My College:

Financial Aid

Suzanne Shaffer

Financial aid helps qualified students cover the costs of higher education. It is important for students to apply on time and fill out the necessary forms carefully because an incomplete form cannot be processed until all required information has been submitted or corrected.

Filling Out the FAFSA

Make sure to fill out the Free Application for Federal Student Aid, also known as FAFSA. This is the federal government’s application that is used to award aid based on an applicant’s need.


All students should fill out this form. Some universities also require the CSS/Financial Aid PROFILE form. Your student’s school may also have their own online application. Your student should verify which forms are required by their university and call the financial aid office if they have any questions.

If your student has already completed the FAFSA and indicated their university on the form, wait for a financial aid offer from the school. Even if your family does not qualify for financial assistance from the government, filling out the FAFSA is a good idea because many schools use FAFSA to award their own grants and scholarships.

The FAFSA is available on October 1st each year. For 2017–2018, the federal application deadline is June 30, 2018 (which means your student can apply even if they have already started college). HOWEVER, the university’s own deadline is usually the spring before the academic year gets started, and there may not be institutional funds available for students who miss this deadline.

Your student’s financial aid package

Financial aid is intended to help bridge the gap between the college’s “Total Cost of Attendance” and what your family can afford to pay (“Expected Family Contribution”). Review the financial aid package offered by the college, which may include grants, scholarships, work study and loans. Your student’s financial aid award can be used to pay for tuition, room and board, student fees, travel, books and supplies.


The main sources of need-based grants for college are federal and state governments, individual universities, and private funds. Grants (including Federal Pell Grants) do not have to be repaid — they are free money! Grants can be renewed each year if the student continues to meet the requirements and the funds are available.


Scholarships are usually based on academic achievement and economic need and this is also money that your student does not have to repay. The staff in the admissions and financial aid offices determine student eligibility. Some students meet the requirements for multiple scholarships.

Many students and their families do not realize that there are many sources for outside/private scholarships and grants available to pay for college, in addition to what universities offer. High school counselors can be very helpful in identifying scholarships, and there are also many online sources that provide lists of available scholarships.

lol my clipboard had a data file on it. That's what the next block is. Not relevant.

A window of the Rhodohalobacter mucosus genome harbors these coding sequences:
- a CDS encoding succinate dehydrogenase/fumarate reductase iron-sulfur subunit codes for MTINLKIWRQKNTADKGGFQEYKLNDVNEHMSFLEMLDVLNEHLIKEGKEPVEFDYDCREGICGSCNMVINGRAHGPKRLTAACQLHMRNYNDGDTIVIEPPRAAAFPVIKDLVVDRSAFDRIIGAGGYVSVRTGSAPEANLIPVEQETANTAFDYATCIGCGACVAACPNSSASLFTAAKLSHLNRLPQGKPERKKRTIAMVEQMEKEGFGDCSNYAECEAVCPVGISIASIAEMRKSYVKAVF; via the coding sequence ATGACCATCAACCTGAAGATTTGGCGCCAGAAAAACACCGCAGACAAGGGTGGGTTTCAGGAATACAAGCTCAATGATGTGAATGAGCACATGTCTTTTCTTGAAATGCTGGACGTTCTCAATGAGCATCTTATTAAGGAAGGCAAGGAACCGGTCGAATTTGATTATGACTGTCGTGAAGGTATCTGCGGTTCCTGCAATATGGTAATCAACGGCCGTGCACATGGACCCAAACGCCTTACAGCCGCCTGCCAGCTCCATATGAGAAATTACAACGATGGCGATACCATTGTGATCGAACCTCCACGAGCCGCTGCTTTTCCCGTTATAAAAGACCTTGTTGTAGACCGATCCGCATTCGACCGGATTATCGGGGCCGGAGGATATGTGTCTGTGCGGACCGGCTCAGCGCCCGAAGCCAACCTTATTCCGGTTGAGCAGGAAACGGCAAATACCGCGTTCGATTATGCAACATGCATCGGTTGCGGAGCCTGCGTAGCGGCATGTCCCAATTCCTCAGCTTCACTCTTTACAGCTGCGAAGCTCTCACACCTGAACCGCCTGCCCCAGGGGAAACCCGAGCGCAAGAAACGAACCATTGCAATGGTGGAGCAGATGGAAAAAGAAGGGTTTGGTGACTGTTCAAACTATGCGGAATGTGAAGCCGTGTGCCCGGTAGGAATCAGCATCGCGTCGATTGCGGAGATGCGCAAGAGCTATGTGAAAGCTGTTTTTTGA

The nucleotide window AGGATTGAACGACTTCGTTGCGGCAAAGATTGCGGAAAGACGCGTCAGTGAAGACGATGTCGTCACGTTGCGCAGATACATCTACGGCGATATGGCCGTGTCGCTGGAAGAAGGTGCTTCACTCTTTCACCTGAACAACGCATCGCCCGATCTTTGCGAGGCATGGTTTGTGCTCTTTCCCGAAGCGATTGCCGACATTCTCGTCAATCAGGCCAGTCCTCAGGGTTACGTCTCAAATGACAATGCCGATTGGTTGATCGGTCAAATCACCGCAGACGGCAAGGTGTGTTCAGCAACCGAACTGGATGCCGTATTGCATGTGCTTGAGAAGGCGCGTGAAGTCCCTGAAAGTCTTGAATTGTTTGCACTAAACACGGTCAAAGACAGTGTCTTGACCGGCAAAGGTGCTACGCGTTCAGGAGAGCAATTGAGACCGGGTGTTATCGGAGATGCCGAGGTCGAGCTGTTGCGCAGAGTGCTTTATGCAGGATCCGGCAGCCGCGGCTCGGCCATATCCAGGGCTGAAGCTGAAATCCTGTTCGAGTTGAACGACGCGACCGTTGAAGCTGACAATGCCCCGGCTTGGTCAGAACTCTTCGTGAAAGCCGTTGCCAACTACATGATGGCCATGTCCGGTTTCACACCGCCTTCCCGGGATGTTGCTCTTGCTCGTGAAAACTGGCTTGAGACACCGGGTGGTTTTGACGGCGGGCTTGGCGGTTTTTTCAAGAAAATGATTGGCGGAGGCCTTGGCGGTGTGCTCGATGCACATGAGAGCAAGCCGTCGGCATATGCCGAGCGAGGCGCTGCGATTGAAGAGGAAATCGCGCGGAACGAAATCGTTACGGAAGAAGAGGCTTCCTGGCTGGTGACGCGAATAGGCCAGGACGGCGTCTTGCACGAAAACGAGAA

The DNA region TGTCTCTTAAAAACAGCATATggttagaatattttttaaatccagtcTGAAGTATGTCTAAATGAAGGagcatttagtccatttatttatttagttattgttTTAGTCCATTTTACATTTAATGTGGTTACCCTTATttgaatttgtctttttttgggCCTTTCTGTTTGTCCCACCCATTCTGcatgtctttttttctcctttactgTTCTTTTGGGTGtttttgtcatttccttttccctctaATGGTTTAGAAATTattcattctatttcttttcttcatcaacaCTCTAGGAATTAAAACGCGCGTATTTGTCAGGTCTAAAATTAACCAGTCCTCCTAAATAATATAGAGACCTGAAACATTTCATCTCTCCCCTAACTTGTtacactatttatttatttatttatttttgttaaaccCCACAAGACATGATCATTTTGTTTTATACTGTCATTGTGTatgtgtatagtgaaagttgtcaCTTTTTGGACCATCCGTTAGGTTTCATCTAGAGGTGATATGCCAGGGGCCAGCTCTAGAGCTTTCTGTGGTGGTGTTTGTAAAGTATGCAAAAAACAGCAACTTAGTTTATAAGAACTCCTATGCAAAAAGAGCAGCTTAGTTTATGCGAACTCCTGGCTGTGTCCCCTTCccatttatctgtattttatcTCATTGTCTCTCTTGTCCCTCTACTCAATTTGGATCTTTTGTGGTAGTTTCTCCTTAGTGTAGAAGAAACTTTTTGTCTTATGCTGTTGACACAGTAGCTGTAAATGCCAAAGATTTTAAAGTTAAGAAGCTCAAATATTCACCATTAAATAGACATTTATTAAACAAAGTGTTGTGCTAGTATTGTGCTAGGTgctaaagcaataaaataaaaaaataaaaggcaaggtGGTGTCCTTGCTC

Work study

This is a federal program which distributes money to colleges and universities to finance campus employment for eligible students. If work study is part of your student’s financial aid award, they will find out early in the school year what kinds of jobs are available and they can decide which to apply for. Work-study funds are delivered to your student in the form of paychecks from the university to help them cover any education-related expenses.

Federal student loans

Federal student loans may be part of your student’s financial aid offer. This is money your student borrows and must pay back with interest.

Through the William D. Ford Federal Direct Loan Program, the U.S. Department of Education offers direct loans to eligible students and families:

  • Direct Subsidized Loans are offered to students with economic need. Interest is deferred (postponed) until after degree completion.
  • Direct Unsubsidized Loans may be offered to students who are eligible but don’t demonstrate financial need. Interest payments on these loans begin immediately.

You can find out about other kinds of federal loans, including the Federal Perkins Loan Program for students with exceptional financial need, by visiting the website (English) or (Spanish).

Be cautious when applying for or accepting loans.

Your student does not need to accept the federal loans that are offered in a financial aid award. Before you sign for any loans, we suggest creating an inventory of other loans that your student has already acquired. Research the loan requirements and repayment terms, how and when payments are made, and how much the payments
will be.

We recommend avoiding loans from private institutions (banks and credit unions) because interest and penalties can be higher and repayment terms can be less flexible. We also recommend avoiding companies that offer information only in exchange for payment.

Suzanne Shaffer counsels students and families through her blog, Parenting for College. Her advice has been featured in print and online on Huffington Post, Yahoo Finance, U.S. News College, TeenLife, Smart College Visit, Road2College and more.
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